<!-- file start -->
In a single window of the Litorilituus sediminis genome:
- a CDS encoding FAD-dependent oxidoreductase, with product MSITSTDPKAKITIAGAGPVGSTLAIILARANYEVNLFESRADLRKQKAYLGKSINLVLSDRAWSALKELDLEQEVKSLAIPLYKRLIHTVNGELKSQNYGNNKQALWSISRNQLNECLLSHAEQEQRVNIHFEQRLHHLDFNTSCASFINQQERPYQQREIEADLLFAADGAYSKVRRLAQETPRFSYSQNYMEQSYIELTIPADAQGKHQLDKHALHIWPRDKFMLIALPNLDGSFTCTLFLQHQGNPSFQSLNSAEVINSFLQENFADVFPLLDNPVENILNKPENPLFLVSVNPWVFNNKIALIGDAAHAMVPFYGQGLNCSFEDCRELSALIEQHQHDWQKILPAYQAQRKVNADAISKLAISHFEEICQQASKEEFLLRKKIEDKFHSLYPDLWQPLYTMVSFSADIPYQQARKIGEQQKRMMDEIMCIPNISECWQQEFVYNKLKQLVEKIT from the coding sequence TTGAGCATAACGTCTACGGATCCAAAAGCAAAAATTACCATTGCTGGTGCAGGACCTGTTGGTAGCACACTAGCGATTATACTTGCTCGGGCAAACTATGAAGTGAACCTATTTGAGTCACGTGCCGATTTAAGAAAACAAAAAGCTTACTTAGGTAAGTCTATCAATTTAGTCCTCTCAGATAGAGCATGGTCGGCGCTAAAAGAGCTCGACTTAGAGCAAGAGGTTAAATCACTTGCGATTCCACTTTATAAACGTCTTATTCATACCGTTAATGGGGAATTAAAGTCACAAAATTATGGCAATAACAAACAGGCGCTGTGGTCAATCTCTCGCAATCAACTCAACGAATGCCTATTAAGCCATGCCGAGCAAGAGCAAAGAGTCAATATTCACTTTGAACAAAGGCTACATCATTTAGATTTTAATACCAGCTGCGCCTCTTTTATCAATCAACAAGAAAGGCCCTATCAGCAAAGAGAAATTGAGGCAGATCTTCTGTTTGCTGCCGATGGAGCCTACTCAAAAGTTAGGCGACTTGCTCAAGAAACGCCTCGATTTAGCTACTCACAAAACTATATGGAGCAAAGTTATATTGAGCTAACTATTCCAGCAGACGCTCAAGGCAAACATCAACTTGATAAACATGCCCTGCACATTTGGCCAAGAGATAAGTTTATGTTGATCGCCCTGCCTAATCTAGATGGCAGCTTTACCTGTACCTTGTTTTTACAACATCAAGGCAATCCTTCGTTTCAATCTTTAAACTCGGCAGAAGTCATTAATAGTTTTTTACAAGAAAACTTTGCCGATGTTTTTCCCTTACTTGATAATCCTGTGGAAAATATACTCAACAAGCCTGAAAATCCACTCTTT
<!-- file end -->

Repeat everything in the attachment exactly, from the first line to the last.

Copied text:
In a single window of the Litorilituus sediminis genome:
- a CDS encoding FAD-dependent oxidoreductase, with product MSITSTDPKAKITIAGAGPVGSTLAIILARANYEVNLFESRADLRKQKAYLGKSINLVLSDRAWSALKELDLEQEVKSLAIPLYKRLIHTVNGELKSQNYGNNKQALWSISRNQLNECLLSHAEQEQRVNIHFEQRLHHLDFNTSCASFINQQERPYQQREIEADLLFAADGAYSKVRRLAQETPRFSYSQNYMEQSYIELTIPADAQGKHQLDKHALHIWPRDKFMLIALPNLDGSFTCTLFLQHQGNPSFQSLNSAEVINSFLQENFADVFPLLDNPVENILNKPENPLFLVSVNPWVFNNKIALIGDAAHAMVPFYGQGLNCSFEDCRELSALIEQHQHDWQKILPAYQAQRKVNADAISKLAISHFEEICQQASKEEFLLRKKIEDKFHSLYPDLWQPLYTMVSFSADIPYQQARKIGEQQKRMMDEIMCIPNISECWQQEFVYNKLKQLVEKIT from the coding sequence TTGAGCATAACGTCTACGGATCCAAAAGCAAAAATTACCATTGCTGGTGCAGGACCTGTTGGTAGCACACTAGCGATTATACTTGCTCGGGCAAACTATGAAGTGAACCTATTTGAGTCACGTGCCGATTTAAGAAAACAAAAAGCTTACTTAGGTAAGTCTATCAATTTAGTCCTCTCAGATAGAGCATGGTCGGCGCTAAAAGAGCTCGACTTAGAGCAAGAGGTTAAATCACTTGCGATTCCACTTTATAAACGTCTTATTCATACCGTTAATGGGGAATTAAAGTCACAAAATTATGGCAATAACAAACAGGCGCTGTGGTCAATCTCTCGCAATCAACTCAACGAATGCCTATTAAGCCATGCCGAGCAAGAGCAAAGAGTCAATATTCACTTTGAACAAAGGCTACATCATTTAGATTTTAATACCAGCTGCGCCTCTTTTATCAATCAACAAGAAAGGCCCTATCAGCAAAGAGAAATTGAGGCAGATCTTCTGTTTGCTGCCGATGGAGCCTACTCAAAAGTTAGGCGACTTGCTCAAGAAACGCCTCGATTTAGCTACTCACAAAACTATATGGAGCAAAGTTATATTGAGCTAACTATTCCAGCAGACGCTCAAGGCAAACATCAACTTGATAAACATGCCCTGCACATTTGGCCAAGAGATAAGTTTATGTTGATCGCCCTGCCTAATCTAGATGGCAGCTTTACCTGTACCTTGTTTTTACAACATCAAGGCAATCCTTCGTTTCAATCTTTAAACTCGGCAGAAGTCATTAATAGTTTTTTACAAGAAAACTTTGCCGATGTTTTTCCCTTACTTGATAATCCTGTGGAAAATATACTCAACAAGCCTGAAAATCCACTCTTT